WCNI Boosts Its Wattage, Changes Its Address On The FM Dial
By DAVID COLLINS
Day Staff Columnist
Published on 6/13/2003
Connecticut college students at one time used to joke that it was
hard to tune into the school's radio station in dormitories at the
extreme ends of the campus, especially on rainy days.
It was Palmer Radio back in the 1960s, a weak-signaled AM station
that was operated as a club at the then all-women's college. Claire
Gaudiani, who went on to become the college president, was once a
student disc jockey, playing classical music on her show.
|DJ Marko Fontaine at work in
the studio during his “Punk Rock Jukebox” show on WCNI radio,
which is boosting its signal and changing its frequency. By
Over the years, the station changed its name, to WCNI, switched to
the FM side of the dial and increased its signal power, from 10
watts to 500 watts. And although it is still located at the college
and welcomes student participation, it has become much more a
community radio station, with a lot of middle- aged DJs and an
alternative music format that station mangers admit doesn't always
appeal to the more mainstream tastes of today's typical college
This week the station will pass another milestone, increasing its
signal power to 2,000 watts, a boost that will extend its range well
beyond the current 30-mile radius, probably well into southern Rhode
Island toward Providence, across eastern Connecticut close to New
Haven and out to eastern Long Island.
It will also move from 91.1 to 90.9 on the dial.
“We're going up in power and down in frequency,” says Charles A.
Butkiewicz, the station president, a self-described “old hippie,”
who wears John Lennon owl-eye wire glasses and is known by almost
everyone as Chucky Daddy.
“We're going to where there's nothing but clean sound.”
The more powerful signal is something that's been in the works for
more than 20 years. Most of that time it was bogged down in Federal
Communications Commission rule changes and clouded by a protest by
WBUR in Boston, which was protecting its claim on the 91.1
In the final compromise, WCNI agreed to an increase to 2,000 watts,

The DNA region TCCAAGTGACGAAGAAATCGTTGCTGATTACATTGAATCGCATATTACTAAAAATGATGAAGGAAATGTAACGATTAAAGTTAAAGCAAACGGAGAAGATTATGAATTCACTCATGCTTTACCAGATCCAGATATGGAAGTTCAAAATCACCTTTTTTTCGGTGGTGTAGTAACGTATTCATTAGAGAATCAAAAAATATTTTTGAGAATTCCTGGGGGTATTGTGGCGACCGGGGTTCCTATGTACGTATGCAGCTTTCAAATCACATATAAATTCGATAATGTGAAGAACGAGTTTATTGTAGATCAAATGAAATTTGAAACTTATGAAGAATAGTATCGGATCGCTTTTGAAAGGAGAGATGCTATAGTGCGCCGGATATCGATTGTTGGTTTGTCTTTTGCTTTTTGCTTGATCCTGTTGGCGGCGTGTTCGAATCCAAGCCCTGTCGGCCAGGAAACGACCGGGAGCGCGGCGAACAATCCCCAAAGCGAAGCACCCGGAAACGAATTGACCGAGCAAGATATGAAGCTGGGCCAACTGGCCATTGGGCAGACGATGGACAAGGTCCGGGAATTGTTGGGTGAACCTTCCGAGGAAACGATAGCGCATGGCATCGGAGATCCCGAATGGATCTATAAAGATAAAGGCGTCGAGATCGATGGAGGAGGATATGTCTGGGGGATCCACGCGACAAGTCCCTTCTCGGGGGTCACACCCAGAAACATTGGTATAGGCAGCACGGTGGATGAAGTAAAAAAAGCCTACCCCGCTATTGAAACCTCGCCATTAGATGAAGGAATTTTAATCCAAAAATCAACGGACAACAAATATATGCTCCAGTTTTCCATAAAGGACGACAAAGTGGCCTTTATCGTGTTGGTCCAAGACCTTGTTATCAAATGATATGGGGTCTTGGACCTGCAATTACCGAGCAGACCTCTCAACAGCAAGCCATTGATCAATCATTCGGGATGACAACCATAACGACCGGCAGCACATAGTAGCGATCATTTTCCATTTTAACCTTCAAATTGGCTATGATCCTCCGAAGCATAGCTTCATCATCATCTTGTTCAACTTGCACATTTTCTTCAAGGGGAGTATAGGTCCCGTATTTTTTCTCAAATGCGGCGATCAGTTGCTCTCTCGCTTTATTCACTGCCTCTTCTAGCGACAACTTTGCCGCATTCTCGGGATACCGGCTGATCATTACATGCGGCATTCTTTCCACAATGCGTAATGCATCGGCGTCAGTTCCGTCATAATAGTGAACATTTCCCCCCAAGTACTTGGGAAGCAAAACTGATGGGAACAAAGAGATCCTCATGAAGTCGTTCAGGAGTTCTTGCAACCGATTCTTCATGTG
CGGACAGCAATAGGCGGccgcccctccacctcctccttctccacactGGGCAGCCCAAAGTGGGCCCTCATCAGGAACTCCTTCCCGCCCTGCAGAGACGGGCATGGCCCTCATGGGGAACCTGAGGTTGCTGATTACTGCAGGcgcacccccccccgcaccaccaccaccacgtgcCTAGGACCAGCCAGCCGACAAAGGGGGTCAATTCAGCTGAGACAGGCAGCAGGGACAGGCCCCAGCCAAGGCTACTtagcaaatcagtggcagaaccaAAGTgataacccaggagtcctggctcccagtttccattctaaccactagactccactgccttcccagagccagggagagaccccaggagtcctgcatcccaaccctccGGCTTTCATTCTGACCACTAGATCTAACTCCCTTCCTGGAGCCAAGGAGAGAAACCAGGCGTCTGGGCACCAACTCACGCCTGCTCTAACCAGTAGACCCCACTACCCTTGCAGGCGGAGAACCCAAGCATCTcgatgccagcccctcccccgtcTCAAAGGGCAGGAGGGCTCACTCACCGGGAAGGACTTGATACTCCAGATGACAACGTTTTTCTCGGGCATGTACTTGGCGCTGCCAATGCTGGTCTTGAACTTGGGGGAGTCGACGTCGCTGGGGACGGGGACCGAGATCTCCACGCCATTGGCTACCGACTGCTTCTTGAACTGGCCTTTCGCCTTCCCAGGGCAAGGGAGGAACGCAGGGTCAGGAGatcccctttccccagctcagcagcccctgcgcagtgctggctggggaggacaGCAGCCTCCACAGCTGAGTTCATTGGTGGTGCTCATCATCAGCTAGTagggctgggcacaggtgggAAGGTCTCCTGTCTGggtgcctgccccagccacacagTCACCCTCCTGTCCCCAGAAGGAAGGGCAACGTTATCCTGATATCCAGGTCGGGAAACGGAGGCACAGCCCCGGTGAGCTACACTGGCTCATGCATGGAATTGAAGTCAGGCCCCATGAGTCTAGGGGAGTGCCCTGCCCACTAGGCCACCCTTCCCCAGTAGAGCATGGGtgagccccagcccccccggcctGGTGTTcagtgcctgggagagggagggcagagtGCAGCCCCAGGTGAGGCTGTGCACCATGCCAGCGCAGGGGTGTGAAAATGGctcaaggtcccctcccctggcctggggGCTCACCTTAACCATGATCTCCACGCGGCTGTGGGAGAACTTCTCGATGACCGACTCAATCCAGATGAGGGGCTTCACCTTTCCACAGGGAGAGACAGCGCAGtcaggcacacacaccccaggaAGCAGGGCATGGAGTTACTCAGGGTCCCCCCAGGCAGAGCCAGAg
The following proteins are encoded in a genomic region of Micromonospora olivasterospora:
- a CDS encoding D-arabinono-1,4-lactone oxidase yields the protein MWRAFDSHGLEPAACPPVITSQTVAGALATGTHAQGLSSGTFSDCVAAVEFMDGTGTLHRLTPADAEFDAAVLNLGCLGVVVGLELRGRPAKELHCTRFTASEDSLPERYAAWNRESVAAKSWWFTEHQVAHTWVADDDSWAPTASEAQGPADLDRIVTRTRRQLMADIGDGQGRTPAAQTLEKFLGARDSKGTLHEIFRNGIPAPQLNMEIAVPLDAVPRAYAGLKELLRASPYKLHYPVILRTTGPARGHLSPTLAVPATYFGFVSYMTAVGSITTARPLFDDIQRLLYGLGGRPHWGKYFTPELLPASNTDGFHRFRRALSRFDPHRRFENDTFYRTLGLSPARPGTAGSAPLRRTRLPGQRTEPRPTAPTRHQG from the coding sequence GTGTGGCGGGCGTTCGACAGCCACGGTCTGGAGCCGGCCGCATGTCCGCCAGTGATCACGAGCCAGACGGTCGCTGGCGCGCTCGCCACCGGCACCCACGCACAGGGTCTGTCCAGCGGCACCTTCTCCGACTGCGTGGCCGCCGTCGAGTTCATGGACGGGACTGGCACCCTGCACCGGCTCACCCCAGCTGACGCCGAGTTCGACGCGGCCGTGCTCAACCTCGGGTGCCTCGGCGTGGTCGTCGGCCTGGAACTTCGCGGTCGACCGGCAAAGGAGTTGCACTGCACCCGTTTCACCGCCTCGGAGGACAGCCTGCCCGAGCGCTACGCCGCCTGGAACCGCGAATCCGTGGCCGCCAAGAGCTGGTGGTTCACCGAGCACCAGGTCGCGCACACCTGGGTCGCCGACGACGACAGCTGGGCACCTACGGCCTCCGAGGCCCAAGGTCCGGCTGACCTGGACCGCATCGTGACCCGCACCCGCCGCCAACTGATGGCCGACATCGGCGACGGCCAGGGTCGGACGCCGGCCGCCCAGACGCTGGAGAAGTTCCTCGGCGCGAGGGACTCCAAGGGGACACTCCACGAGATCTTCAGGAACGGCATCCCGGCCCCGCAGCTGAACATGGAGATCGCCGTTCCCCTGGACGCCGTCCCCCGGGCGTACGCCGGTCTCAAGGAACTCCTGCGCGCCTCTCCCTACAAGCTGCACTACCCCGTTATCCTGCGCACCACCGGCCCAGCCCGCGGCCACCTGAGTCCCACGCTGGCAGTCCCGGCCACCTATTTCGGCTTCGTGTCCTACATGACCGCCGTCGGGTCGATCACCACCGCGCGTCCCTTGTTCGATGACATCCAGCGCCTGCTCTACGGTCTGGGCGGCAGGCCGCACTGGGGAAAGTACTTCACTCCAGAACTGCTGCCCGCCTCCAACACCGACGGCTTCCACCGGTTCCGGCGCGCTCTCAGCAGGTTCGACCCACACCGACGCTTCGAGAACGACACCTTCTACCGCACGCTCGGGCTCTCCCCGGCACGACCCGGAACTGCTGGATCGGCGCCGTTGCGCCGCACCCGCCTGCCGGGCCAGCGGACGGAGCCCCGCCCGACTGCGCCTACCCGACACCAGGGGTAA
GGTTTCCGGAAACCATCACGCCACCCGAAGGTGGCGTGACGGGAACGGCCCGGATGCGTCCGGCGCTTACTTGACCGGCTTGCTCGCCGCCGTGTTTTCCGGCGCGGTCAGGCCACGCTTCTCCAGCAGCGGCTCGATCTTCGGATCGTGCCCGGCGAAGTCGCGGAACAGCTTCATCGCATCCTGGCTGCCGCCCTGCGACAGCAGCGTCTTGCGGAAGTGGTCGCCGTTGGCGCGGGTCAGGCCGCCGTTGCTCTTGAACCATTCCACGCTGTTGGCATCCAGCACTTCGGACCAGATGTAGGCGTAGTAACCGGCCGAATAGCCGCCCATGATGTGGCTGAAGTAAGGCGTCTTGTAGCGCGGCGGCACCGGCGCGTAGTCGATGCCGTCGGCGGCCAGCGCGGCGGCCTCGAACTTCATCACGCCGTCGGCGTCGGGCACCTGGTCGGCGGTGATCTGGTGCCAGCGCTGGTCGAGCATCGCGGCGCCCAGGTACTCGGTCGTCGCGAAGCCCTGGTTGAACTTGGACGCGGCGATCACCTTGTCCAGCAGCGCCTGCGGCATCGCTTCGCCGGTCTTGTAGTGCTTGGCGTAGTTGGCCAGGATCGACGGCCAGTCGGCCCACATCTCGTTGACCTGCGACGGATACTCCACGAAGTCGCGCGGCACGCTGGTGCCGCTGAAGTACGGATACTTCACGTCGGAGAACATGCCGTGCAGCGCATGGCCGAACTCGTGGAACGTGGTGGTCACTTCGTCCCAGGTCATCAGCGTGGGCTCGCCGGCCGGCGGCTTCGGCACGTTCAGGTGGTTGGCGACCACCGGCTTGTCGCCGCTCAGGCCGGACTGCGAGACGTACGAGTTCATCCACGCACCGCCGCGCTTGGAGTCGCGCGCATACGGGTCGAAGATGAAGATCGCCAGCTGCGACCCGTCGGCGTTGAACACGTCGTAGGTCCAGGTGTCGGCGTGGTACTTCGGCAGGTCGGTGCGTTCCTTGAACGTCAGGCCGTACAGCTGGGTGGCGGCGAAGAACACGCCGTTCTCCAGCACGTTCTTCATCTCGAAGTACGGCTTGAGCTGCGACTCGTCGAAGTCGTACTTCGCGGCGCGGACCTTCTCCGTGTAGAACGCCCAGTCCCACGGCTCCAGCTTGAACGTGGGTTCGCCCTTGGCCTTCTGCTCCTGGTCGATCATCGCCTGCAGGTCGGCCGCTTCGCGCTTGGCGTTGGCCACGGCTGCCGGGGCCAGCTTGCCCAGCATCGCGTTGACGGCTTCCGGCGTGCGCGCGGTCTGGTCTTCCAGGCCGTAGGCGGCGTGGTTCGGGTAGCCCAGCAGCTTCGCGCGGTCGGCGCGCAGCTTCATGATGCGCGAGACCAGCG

instead of 5,000, and the new place on the dial. A new antenna is
being erected on the WCNI tower at Connecticut College, and the
station, after a brief outage, was expecting to be back on the air,
stronger than ever, either tonight or Saturday.
Butkiewicz and the other volunteers who manage the station say the
changes are coming at an appropriate time, since new FCC rules are
unleashing changes and consolidations in the industry that will make
independent stations like WCNI a more vital perspective on the
The station, they say, presents a unique and diverse mix of music
styles, from jazz and blues and heavy metal or “loud” music to
regular shows on Brazilian music, show tunes and polka. It's also
simulcast on the Web, at wcniradio.org.
There are about 100 DJs working with the station and about 65 of
them regularly do shows. They bring their own music or play from the
station's extensive library, and they pretty much own their
three-hour time slot.
“It's whatever anyone brings to the plate. Diversity is the thing,”
says Jana Savanapridi, the station's general manager who worked at
WCNI while a student at Connecticut College and stayed on after
graduating. She now works in the college bookstore and volunteers
enough time at the station to qualify as a second full-time job.
“Really, the only requirement is that you bring something
alternative, not something you would hear on a commercial station.
And every three hours it changes.”
Butkiewicz calls it: “Real music for real people.”
The station is supported entirely by donations from listeners, money
raised during an annual on-air drive and commercial sponsorships
from local businesses. This year's drive raised about $30,000. The
station gets no money from the college, although the space for the
studio and offices at the student center are free.
Butkiewicz says the station is anxious to have students participate,
and the ratio of student DJs, now about 25 percent, is higher than
it has been in recent years. He says college students today tend to
be influenced by MTV and are more interested in the music being
played on commercial stations.
He says people need to take the time to really listen to music to
acquire a taste for something different and he likes to encourage
them to do that, especially at the college.
“We're always trying to get more kids on the air and get them turned
on to this stuff,” he says. “That's my joy.”
One convert is Doug Schaefer, another Connecticut College graduate
who stayed in the area to work on the station. He's the volunteer
“I got a better education at WCNI than I did at Connecticut
College,” he says. “There's a lot of snobbism and elitism at the
college. Most of the people who work at the radio station don't have
any of that. We represent a big cross section of society, and
everyone gets along for the most part. People are here for the love